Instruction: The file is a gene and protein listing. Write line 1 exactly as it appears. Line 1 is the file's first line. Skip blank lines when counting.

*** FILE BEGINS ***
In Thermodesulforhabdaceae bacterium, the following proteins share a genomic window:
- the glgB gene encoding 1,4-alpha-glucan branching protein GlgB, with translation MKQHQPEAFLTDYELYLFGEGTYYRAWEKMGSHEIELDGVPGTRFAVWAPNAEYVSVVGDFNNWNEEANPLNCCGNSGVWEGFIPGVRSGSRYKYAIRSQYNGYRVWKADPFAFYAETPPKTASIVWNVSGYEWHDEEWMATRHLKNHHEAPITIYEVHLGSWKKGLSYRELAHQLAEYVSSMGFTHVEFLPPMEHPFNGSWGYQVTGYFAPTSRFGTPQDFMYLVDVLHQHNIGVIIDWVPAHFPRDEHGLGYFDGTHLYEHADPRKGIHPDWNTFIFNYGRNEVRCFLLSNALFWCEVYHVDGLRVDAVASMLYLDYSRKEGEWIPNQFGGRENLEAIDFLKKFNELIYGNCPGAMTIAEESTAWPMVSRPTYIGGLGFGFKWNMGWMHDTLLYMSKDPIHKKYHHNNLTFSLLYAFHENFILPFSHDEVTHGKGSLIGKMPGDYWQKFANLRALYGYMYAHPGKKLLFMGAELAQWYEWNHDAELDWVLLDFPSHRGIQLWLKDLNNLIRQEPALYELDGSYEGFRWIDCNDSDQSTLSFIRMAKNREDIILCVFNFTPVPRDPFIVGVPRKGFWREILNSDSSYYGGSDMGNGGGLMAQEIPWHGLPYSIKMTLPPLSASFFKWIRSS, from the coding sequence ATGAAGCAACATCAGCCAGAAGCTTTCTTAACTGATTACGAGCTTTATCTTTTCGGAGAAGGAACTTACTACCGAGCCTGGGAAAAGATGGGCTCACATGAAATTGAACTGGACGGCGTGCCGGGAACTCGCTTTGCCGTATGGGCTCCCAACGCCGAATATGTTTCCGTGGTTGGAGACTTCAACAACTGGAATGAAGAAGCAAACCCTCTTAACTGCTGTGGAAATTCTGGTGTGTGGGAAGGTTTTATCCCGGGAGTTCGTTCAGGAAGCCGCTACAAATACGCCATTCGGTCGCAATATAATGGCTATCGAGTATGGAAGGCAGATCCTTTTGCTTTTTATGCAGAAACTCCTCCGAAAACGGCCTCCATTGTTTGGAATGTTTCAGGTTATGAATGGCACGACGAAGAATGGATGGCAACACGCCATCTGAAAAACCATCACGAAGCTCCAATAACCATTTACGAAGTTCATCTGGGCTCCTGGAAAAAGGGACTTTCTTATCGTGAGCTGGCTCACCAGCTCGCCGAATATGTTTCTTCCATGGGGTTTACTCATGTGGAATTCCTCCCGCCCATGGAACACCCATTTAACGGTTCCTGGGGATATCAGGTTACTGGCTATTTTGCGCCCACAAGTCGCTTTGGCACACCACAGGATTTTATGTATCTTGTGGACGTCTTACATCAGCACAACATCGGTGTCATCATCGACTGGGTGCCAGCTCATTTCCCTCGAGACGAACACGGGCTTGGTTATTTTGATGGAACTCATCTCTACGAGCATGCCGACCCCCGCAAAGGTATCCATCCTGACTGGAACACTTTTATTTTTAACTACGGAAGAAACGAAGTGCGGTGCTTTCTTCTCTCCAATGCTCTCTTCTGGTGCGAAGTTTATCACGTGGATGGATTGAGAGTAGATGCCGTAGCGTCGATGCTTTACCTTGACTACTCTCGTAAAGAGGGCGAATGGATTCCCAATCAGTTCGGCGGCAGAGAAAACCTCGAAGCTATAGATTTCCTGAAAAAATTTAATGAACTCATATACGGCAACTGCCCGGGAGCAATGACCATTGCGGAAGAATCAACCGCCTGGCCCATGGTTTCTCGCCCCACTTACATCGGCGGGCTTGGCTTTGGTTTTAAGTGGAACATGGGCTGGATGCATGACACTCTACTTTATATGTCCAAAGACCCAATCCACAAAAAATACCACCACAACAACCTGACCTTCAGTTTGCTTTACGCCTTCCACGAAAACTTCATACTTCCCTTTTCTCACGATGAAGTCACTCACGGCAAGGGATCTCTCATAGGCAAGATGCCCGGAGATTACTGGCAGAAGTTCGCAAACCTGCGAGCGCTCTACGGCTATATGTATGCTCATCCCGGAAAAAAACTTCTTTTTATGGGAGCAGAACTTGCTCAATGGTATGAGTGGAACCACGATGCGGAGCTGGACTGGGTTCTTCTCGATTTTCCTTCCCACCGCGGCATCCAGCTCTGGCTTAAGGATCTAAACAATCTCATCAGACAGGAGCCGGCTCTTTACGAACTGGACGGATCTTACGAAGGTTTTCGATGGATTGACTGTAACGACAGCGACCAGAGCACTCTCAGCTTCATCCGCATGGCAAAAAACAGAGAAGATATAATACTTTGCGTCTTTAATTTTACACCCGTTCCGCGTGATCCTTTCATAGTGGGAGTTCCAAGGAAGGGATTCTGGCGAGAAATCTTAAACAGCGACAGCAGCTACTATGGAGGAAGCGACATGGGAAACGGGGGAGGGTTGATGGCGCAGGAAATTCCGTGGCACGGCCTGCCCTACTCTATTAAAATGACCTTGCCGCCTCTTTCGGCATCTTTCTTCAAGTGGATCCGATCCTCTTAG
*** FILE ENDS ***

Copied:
In Thermodesulforhabdaceae bacterium, the following proteins share a genomic window: